Near-death experiences: not as paranormal as they sound?
The quote above comes from a 48-year-old woman who, on one occasion, almost died from complications related to a spinal tumor; it evokes much of the general emotion associated with a classic near-death experience story.
The term "near-death experience" (NDE) is well-known throughout America, but the phenomenon is not restricted solely to the Western world. Most cultures have an equivalent experience; even children have related NDEs.
An NDE might involve walking toward a bright light at the end of a tunnel, meeting gods, speaking with relatives who are long-dead, out-of-body experiences (OBEs) or feeling bathed in light.
Almost unanimously a significant life experience, conversations about NDEs are often accompanied by discussions of the afterlife and the mind surviving the mortal body.
These kinds of esoteric tales would normally be banished to the realms of pseudoscience and parapsychology, but their pervasive nature - an estimated 3 percent of Americans report having experienced an NDE - has sparked a smattering of genuine scientific research and a wealth of conjecture.
What do NDEs consist of?
One Dutch study, published in The Lancet, set out to investigate the regularity of NDEs and tried to tease apart causal factors.
The investigators reported that 50 percent of individuals who experienced an NDE mentioned an awareness of being dead, 56 percent regarded it a positive experience, 24 percent reported an OBE, 31 percent described traveling through a tunnel and 32 percent spoke of interacting with deceased people.
The study also showed that, of the patients they interviewed, although all were clinically dead at one point, only a small percentage (18 percent) experienced, or remembered, the NDE. The likelihood of having an NDE was not related to the level of cerebral anoxia (lack of oxygen to the brain), the amount of preceding fear or the type of medication they were taking.
According to the paper, NDEs were more often experienced by patients under 60, and women more commonly described deeper experiences. Conversely, those with memory deficits following resuscitation were less likely to report NDEs, which is to be expected.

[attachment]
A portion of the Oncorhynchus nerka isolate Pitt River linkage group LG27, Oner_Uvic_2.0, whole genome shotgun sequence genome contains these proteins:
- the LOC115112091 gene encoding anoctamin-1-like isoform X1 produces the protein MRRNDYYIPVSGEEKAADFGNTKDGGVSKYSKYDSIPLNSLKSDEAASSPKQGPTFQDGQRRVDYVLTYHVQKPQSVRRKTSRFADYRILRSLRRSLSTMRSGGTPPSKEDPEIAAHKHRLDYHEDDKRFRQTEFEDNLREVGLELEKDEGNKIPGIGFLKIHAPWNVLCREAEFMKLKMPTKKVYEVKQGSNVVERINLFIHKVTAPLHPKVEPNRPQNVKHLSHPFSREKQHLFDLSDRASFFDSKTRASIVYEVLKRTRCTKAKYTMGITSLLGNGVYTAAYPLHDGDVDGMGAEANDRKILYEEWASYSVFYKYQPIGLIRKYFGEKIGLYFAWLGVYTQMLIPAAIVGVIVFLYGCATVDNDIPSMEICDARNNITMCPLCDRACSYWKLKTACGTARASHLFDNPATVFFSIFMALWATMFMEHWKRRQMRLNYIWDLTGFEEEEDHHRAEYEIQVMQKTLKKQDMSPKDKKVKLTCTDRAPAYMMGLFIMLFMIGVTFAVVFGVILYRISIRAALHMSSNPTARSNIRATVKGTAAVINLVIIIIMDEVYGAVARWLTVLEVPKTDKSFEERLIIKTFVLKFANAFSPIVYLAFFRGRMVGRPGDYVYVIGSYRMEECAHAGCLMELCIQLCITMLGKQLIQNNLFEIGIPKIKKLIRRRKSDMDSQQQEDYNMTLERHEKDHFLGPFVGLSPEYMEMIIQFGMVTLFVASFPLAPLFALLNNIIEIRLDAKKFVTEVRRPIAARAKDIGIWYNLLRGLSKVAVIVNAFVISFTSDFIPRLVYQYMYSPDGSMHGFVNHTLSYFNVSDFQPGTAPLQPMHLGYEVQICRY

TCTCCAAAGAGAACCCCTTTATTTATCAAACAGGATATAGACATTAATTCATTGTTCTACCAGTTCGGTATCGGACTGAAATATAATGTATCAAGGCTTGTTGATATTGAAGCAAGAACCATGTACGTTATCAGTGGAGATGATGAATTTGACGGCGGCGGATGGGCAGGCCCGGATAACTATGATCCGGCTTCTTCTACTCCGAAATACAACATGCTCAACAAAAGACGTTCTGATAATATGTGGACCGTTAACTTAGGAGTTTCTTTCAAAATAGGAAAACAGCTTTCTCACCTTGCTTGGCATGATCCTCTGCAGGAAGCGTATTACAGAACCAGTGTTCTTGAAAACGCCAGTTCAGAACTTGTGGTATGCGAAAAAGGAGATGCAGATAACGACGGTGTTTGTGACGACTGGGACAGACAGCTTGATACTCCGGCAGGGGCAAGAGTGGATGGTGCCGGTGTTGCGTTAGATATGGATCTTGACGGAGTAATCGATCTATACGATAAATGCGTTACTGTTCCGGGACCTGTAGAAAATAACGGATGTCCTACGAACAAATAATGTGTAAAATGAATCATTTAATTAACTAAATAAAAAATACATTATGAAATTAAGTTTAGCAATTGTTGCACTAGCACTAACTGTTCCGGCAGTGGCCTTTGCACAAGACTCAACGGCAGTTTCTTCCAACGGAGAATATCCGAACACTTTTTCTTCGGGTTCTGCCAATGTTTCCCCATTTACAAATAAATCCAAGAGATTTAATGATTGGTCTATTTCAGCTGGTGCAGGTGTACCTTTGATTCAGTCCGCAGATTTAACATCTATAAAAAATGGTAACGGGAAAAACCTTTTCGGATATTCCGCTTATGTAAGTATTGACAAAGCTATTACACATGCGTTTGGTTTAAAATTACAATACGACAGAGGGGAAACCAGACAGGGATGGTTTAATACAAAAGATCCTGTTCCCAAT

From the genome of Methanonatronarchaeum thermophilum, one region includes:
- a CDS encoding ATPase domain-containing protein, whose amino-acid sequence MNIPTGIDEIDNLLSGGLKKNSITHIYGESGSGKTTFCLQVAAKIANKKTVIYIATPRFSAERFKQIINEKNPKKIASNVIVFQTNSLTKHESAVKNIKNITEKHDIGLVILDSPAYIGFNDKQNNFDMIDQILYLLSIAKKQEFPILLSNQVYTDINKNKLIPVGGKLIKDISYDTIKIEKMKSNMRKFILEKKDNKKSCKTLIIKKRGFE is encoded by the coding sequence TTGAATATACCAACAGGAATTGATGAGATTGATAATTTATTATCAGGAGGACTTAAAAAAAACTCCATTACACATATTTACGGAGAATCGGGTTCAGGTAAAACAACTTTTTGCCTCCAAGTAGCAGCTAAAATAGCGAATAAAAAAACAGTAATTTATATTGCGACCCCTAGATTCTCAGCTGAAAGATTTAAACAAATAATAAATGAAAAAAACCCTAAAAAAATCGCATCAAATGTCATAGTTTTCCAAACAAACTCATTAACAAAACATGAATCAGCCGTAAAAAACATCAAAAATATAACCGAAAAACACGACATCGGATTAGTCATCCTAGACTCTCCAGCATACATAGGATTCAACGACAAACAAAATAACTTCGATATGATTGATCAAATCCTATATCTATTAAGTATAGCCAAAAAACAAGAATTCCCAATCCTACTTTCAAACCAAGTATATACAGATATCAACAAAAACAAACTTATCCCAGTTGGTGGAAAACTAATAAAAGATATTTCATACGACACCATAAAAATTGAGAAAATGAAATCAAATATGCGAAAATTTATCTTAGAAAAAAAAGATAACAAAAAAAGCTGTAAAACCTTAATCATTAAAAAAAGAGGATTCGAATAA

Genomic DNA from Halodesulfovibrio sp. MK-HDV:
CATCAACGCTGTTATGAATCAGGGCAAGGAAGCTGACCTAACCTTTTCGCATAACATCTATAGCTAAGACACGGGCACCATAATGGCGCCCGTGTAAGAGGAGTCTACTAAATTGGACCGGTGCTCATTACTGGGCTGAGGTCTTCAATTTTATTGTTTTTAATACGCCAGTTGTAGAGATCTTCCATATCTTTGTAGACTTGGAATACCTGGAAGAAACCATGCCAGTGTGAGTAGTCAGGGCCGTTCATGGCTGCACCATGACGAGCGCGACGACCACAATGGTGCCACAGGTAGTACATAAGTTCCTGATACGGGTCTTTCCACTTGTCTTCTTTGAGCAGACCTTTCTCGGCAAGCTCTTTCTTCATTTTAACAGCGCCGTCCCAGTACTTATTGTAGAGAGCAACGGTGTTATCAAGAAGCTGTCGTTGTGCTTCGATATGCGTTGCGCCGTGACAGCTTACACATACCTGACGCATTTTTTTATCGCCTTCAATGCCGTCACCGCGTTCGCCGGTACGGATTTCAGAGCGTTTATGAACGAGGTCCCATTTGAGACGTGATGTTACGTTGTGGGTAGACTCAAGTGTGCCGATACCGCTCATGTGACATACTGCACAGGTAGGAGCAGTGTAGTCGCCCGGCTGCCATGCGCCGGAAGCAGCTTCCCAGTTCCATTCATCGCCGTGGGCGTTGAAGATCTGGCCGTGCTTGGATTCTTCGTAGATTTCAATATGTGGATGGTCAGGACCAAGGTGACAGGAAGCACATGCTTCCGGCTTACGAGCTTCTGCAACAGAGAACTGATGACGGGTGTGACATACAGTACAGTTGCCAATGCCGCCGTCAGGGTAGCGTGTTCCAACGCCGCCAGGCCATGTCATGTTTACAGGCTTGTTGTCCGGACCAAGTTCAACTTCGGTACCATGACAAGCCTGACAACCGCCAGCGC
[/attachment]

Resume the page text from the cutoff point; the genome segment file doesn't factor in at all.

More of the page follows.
There is obviously something driving these experiences, but the factors that impact them are still very much up for debate.
Cultural flexibility in NDEs
The NDE phenomenon is particularly fascinating because the psychological and physiological factors are intimately tied to social and cultural factors. For instance, the NDE of a 40-year-old white male from Nebraska might include visions of a shimmering white, bearded male beckoning him through pearl-encrusted gates; the NDE of a 12-year-old boy from Papa New Guinea probably will not.
The Mapuche people of South America and residents of Hawaii are more likely to see landscapes and volcanoes, whereas NDEs in Thailand and India rarely involve landmarks, tunnels or light; for Tibetans, light features more heavily, as do illusions of reincarnation.
The following narrative comes from an African NDE, reported in 1992. A young man had been attacked by a lioness after attempting to capture one of her cubs:
"I could see myself going into some kind of a trance. A highway suddenly opened up before me. It seemed to be going endlessly into the sky. Along it were a lot of stars, also spreading up to the sky.
Each time I tried to get on the highway, the stars would block my way. I just stood there not knowing what to do. After a while, the highway and stars disappeared. I woke up and found myself in a hospital bed."
Europeans and North Americans often visualize beautiful gardens; intriguingly, the Kalai of Melanesia are more inclined to see an industrialized world of factories.
Culture and a person's hopes or dreams clearly influence the nature of NDEs; but what biological mechanisms could be behind this strange phenomenon?
What is behind NDEs?
A phenomenon so widely experienced cannot be dismissed as just another old wives' tale, there has to be something biological at work to explain its prevalence.
Some observers claim that NDEs display a rift in current neuroscientific theory, and that the experience shows another, more esoteric facet to our existence.
Can neuroscience unpick the mysteries of the NDE?
Many believe we should split the mind from the functions of the brain, once and for all.
However, this type of thinking is not necessary to explain NDEs; rather than claiming paranormal origins, the field of cognitive neuroscience has attacked the problem as it would any other: as an output of the brain.
There are a few potential explanations, any number of which might be involved in each individual's experience. The following are some attempts to explain the biological origin of NDEs.
The role of expectation
Expectation surely plays a part in the overall NDE; the differences between cultures mentioned above are testament to that. But expectation seems to play an even deeper role.
Interestingly, NDEs sometimes occur in people who were, in reality, nowhere near death, they just thought they were. One study that included 58 patients' experiences of NDEs found that 30 were not, in fact, close to dying. However, there is more to an NDE than expectations, as we shall see.
On the next page, we look at some scientific explanations of various aspects of the NDE experience.